An example of these principles in practice is the case R (on the application of Davies) v Crawley BC  EWHC Admin 854, in which the local council, to ease congestion, required several catering vans to relocate from the street on which they had previously had planning permission to operate their business to another street and to start paying a moderate annual fee. The Administrative Court held that this was not unlawful or a violation of the claimant’s convention rights. While economic interests constituted possessions for the purposes of Article 1 of the First Protocol, requiring the catering vans to move did not constitute a deprivation of that property; rather, it was a case of the state exercising its right to control the use of that property. A fair balance had to be struck, but this did not always require the payment of compensation. In this case, a fair balance was struck, and the court considered it would have been even if the council’s actions had been a case of deprivation of property.
The Coronavirus Act 2020
Section 52 of, and Schedule 22 to, the recently passed Coronavirus Act 2020 allows the government to prohibit or restrict
a) the holding of events or gatherings
b) the entry into, departure from or location of persons in premises
in order to protect against the spread of COVID-19 or to facilitate the most appropriate deployment of medical or emergency resources. The Coronavirus Act 2020 does not provide for compensation to be made where the government uses such powers.
The government has used this power to order the closure of a large number of businesses, including restaurants, bars, pubs and gyms. However, while this action has deprived many companies and individuals of their business, they may struggle to argue that this constitutes a deprivation of property, as opposed to a control on their use, such that they should be entitled to compensation. The restrictions are temporary, of a general regulatory nature, and there is, arguably, a clear public interest in seeking to prevent the spread of COVID-19.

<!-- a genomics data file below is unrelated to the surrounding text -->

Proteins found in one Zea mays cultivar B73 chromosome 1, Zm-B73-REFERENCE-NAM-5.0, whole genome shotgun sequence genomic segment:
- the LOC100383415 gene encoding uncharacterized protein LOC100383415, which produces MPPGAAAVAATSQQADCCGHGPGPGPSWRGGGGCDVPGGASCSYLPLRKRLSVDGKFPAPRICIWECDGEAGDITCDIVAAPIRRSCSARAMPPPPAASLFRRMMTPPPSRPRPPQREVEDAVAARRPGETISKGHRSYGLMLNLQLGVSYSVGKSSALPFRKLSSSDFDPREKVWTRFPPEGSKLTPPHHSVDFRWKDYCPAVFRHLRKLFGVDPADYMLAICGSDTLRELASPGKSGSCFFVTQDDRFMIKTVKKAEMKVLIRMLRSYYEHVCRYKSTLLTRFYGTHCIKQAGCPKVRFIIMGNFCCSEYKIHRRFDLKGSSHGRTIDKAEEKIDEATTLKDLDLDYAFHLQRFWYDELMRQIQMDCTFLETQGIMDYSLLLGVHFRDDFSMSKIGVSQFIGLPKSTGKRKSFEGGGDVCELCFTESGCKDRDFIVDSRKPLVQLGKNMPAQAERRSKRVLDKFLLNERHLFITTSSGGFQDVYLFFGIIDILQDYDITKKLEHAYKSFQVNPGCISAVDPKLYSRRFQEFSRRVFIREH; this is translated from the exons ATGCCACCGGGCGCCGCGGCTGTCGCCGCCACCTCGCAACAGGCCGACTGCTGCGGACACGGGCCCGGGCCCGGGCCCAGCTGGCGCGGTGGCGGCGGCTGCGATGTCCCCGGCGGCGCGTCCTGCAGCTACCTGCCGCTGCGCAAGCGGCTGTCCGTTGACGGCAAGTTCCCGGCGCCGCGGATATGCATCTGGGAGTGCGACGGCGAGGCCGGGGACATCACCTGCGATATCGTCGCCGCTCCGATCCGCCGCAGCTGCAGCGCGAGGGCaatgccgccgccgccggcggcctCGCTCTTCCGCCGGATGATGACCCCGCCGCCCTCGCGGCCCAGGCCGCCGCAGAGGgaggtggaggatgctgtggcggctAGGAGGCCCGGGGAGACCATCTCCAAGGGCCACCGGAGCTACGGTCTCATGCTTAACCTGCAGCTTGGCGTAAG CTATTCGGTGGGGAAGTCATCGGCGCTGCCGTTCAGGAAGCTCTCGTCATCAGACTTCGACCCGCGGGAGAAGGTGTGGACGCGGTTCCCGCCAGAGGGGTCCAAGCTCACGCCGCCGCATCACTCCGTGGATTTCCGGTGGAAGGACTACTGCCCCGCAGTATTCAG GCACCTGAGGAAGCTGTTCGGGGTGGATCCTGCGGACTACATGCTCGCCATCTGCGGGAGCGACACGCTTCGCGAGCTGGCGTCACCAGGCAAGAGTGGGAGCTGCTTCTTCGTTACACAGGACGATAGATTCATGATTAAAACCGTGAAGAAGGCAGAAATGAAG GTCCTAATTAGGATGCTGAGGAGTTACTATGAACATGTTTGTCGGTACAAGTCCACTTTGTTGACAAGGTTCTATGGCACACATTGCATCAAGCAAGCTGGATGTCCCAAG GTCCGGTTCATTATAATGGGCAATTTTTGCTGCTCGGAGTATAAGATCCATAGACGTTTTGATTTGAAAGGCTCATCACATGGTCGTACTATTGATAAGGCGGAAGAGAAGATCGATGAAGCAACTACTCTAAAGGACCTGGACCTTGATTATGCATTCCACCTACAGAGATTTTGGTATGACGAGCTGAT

The justification for the principle of statutory interpretation referred to above (i.e., when interpreting a statute, it should not be held to take away private rights of property without compensation) is that rights of property are so fundamental to English law that Parliament cannot safely be assumed to have intended to remove them. However, in the case of the Coronavirus Act 2020, it is harder to see that Parliament’s intention was that each business affected by the new restrictions should be able to bring a claim for compensation.
Similarly, under the Human Rights Act 1998, a court may well take the view that the current restrictions strike a fair balance between the rights of the individual and the community at large, especially as this balance can be struck even when there has been a deprivation of property without compensation. This view is likely to be supported by the fact that although the government is not compensating businesses entirely for all losses that the restrictions will cause, it has announced a large number of other measures to support them through this period, as described here.
There have however been some dissenting views that argue that the lockdown is disproportionate to the threat posed by COVID-19. An Oxford University study last week suggested that COVID-19 had already infected far more people than was previously estimated and possibly as much as half the UK population. This would indicate that a far smaller proportion of people requires hospital treatment than previously thought. However, the courts may be reluctant to engage in this debate. In R (Countryside Alliance) v Attorney General  UKHL 52, the House of Lords had to consider whether the hunting ban breached the rights of those dependent on hunting for their livelihood and business. The court held that it did not; while Parliament’s judgment was not immune from challenge, Lord Bingham said that “respect should be paid to the recent and closely-considered judgment of a democratic assembly.” Similarly, the courts may conclude that the response to the COVID-19 outbreak should primarily be a decision for Parliament.